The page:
Let’s talk retirement… What’s the plan?

#Collaborative post

We all want to retire at a reasonable age and have time to enjoy our later years. No one benefits from prioritising work over family time or relaxation, and overworking can easily lead to health conditions or illness (if you are suffering from a work-related illness as a veteran, see this veterans disability lawyer serving Massachusetts). But, when it comes to retirement, planning is key. There’s no point working yourself ragged, blindly hoping that retirement will happen at some point. A sensible person will make sure that they know what they want from retirement and will have a solid plan.

Planning isn’t for everyone. Some people like to be a little more spontaneous. But where retirement is concerned, planning is necessary. So, how do you plan for retirement?

Time horizons

Creating a retirement strategy isn’t as difficult as it might seem. The first key step is taking your current age and the age you’d like to retire and working out your income and costs. The longer you have until retirement, the better placed you are to take risks with money, such as investing them into stocks or bonds. It can be useful to have an added income such as owning a property that you rent. Include all of these incomes in your plan.

Budget

Planning for retirement means considering how much money you will need when you have retired. Sure, you’ll have your pension, but will you need additional money? Are you planning on going travelling or moving abroad? Retirees may spend more than younger people because they have more time on their hands. However, you may have paid off your mortgage by then and an emptier house, reducing certain expenses. Understanding your retirement costs and establishing a budget is essential in having a happy retirement.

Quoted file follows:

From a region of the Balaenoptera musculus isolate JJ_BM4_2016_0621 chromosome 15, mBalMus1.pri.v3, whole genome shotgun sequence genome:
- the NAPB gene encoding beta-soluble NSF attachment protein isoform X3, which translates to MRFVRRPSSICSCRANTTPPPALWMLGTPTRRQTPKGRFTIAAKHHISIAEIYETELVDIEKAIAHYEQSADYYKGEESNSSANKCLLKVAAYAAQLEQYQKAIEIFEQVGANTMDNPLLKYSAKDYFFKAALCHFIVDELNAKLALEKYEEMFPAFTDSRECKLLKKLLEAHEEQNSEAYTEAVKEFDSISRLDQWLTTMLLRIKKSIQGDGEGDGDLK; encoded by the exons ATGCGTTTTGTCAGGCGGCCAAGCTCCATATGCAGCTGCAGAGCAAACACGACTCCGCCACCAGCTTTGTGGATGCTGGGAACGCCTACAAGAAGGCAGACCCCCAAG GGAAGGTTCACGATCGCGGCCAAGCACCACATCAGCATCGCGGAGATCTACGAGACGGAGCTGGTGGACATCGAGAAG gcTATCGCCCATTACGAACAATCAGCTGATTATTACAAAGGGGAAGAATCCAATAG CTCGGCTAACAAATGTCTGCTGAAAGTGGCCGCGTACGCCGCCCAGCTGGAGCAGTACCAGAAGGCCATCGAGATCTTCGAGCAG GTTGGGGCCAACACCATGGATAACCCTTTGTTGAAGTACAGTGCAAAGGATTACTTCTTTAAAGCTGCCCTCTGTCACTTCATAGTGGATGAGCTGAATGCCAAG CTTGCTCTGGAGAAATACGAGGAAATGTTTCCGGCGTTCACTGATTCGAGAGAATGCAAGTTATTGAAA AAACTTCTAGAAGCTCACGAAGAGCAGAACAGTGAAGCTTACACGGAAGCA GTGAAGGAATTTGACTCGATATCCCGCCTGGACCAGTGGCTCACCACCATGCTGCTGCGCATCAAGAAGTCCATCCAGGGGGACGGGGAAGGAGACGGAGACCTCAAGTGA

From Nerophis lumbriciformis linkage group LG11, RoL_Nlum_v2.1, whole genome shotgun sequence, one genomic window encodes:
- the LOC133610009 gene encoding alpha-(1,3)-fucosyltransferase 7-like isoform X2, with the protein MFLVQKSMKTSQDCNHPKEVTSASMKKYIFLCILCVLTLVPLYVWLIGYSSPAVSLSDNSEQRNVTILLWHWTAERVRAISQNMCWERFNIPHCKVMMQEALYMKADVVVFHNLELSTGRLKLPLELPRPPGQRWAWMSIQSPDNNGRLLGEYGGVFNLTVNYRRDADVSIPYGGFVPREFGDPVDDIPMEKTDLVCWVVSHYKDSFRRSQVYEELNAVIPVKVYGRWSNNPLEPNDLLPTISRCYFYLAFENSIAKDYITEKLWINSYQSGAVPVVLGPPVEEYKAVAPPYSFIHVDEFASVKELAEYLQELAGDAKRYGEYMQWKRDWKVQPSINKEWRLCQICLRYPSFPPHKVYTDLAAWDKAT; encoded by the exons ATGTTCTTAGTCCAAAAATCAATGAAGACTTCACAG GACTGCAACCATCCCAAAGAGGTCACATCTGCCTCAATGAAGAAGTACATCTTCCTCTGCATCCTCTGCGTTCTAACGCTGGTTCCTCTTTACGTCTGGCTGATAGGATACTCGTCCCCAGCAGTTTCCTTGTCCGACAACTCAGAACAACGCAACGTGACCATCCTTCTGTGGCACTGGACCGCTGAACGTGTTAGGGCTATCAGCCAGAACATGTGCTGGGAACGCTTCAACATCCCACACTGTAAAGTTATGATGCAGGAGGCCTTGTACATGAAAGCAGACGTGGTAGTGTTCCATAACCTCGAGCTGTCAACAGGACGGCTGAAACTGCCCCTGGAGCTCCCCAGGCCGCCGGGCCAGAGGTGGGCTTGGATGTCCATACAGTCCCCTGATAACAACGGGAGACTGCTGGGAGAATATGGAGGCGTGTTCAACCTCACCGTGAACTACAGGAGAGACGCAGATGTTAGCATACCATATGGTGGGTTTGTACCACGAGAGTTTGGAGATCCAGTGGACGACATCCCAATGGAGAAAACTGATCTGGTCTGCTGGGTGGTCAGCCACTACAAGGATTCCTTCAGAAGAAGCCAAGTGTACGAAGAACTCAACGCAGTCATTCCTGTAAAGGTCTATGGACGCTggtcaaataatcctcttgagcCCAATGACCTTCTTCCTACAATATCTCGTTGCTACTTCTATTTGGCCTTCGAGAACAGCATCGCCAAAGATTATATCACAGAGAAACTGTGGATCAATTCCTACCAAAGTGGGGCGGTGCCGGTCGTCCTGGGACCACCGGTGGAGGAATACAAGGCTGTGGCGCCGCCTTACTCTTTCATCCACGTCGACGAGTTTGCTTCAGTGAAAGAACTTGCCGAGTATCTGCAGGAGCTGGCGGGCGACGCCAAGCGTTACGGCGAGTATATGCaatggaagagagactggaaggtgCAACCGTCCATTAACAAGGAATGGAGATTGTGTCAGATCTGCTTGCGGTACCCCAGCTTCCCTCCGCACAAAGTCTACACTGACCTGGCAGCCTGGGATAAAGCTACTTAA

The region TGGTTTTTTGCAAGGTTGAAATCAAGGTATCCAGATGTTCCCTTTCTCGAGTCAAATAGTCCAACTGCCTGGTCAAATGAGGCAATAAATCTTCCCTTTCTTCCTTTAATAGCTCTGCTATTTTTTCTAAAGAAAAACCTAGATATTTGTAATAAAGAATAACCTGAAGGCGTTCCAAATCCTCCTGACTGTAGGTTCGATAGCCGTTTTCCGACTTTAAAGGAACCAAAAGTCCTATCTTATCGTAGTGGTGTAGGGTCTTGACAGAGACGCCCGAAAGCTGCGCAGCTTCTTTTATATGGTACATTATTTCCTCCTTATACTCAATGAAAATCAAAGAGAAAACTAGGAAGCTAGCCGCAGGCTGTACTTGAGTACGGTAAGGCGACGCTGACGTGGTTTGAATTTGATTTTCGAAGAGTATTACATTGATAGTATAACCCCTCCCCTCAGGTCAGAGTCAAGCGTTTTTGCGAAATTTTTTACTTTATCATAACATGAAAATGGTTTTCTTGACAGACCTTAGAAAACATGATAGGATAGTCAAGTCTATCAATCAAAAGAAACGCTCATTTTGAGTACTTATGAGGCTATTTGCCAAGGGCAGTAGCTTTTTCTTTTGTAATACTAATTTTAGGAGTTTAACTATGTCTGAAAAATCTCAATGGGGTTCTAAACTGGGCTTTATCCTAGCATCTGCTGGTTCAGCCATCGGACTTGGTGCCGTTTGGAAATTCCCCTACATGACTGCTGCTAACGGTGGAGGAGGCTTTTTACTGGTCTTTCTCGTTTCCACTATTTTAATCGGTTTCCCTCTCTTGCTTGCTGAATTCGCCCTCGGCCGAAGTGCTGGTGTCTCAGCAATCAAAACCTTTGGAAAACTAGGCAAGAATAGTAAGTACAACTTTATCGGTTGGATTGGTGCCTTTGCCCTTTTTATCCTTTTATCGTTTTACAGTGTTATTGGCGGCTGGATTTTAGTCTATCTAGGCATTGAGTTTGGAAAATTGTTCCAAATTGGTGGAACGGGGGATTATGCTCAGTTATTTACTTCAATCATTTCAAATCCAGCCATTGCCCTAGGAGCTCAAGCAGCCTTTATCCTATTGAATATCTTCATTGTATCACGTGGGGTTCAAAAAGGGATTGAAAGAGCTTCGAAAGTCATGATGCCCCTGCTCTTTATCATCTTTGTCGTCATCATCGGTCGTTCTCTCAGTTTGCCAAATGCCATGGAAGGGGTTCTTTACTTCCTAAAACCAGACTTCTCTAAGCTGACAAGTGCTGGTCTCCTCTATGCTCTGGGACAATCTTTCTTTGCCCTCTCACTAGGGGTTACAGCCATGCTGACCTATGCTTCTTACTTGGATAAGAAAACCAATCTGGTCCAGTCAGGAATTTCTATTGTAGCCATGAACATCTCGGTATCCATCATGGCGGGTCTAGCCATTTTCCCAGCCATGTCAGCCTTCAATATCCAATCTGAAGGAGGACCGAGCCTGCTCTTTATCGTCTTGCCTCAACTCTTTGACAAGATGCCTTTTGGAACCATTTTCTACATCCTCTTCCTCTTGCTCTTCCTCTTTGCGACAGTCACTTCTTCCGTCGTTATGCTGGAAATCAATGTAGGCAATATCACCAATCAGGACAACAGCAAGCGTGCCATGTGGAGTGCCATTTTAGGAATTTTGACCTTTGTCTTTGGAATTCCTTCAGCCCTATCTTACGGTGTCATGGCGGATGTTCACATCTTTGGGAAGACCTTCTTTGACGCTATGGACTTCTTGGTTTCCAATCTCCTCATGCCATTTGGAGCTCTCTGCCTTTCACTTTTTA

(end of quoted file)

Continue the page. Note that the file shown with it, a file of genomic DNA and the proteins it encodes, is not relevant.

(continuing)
Big decisions

Retirement might lead to some big decisions. Will you take a big trip across the world? Do you plan on selling your house and downsizing? Do you want to move to a different part of the country – or to a different country altogether? While our aims and goals will change throughout life, it’s useful to have an idea of what you might do when you retire. This will help you to plan accordingly and have something to work towards. Don’t wait to decide once you’ve retired; use your goals as an incentive to work hard and look forward to your later years.

Emotional preparation

Many people say that preparing for retirement emotionally is a huge ordeal. You will feel torn between relief and feeling lost. You suddenly have a huge amount of time on your hands. Prepare for the emotional struggle by setting goals. What do you want to achieve during retirement?

Don’t worry if it all feels overwhelming. By the time you retire, you’ll have jumped over hundreds of hurdles. Retirement is just the next one.

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